Functional reorganization of barrel cortex following atypical sensory rearing experiences: the effect on cortical spike synchrony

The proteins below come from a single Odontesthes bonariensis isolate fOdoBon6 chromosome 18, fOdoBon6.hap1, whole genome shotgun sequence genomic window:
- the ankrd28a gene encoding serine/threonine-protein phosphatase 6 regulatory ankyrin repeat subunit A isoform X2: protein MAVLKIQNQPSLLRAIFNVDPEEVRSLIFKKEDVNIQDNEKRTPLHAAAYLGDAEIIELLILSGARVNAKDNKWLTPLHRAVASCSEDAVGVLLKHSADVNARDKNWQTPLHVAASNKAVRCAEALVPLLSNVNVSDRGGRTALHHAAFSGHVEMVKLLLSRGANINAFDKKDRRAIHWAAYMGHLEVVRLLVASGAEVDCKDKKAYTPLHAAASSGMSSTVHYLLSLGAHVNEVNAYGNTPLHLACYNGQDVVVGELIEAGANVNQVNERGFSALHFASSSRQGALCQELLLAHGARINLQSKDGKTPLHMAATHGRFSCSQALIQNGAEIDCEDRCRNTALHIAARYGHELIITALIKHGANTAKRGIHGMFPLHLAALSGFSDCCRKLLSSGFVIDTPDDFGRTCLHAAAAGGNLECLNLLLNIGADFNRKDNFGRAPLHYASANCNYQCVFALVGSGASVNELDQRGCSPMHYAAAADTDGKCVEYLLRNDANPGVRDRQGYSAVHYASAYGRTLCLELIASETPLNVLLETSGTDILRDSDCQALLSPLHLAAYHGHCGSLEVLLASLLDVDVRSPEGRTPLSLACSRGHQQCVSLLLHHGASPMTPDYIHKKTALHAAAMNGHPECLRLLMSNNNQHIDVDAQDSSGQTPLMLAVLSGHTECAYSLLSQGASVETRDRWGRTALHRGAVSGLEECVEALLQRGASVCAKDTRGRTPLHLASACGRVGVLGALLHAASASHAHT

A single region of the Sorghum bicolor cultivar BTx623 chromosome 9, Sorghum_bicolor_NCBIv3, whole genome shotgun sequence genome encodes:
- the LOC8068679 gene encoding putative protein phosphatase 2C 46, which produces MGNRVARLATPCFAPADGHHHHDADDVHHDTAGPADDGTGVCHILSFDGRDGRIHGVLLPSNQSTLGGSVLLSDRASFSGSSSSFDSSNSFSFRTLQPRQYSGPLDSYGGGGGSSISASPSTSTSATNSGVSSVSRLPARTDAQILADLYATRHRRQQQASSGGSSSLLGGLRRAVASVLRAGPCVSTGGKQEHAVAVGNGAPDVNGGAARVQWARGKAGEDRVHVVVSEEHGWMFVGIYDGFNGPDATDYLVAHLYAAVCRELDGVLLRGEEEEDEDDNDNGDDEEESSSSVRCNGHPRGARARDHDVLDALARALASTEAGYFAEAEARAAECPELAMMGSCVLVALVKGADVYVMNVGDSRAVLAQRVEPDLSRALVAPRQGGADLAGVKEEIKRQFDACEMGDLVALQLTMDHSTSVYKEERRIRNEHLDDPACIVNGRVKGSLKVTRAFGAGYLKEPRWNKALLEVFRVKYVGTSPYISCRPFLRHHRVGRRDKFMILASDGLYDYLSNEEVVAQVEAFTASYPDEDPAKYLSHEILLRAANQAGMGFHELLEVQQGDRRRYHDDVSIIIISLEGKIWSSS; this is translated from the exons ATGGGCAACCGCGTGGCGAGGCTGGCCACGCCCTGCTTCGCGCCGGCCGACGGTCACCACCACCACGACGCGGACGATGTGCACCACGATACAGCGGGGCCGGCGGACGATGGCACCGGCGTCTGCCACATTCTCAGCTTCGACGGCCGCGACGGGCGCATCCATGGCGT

Functional reorganization of primary sensory cortex following peripheral sensory deprivation and other atypical sensory experience typically focused on changes in single neuron deficits till date. This dissertation studies the effect of manipulating sensory experience during development, on the neuronal population measure of cortical spike synchrony. Spike synchrony, which can be defined as correlated responses of a pair of neuron, were studied in anesthetized barrel cortex in normal as well as unilaterally and bilaterally whisker trimmed rats. Bilateral deprivation of whisker sensation led to severe reduction in neuronal synchrony but trimming whiskers in only side of the rat’s face led to an increase in spike synchrony in areas rich in inputs from the non-deprived hemisphere. This strongly indicates that cortical spike synchrony is highly activity dependent and can also be affected following altered postnatal sensory experience. Moreover, the results in this dissertation show that responses in normal barrel cortex, which is part of the primary somatosensory cortex in rats, can be modulated by auditory inputs as well. Such modulations were observed in the firing rate, onset-latency as well as the spike synchrony of whisker driven neuronal responses, when an auditory stimulus was presented in conjunction with a whisker stimulus. In addition, an auditory stimulus alone strongly modulated cortical spike synchrony of barrel cortex neurons without changing its firing rate. Interestingly, these ‘cross-sensory’ influences were also dependent on early sensory experience. Thus, postnatal bilateral whisker deprivation and simultaneous click rearing of rats exaggerated the cross-sensory influences in barrel cortex. All of the above results indicate the emergence of cortical spike synchrony as an important contributor to the formation of a neural code of objects in barrel cortex. Also, the fact that it can be manipulated independently of firing rate by an auditory stimulus reveals a novel mechanism by which a non-dominant stimulus can affect the neural code formation in primary sensory cortex.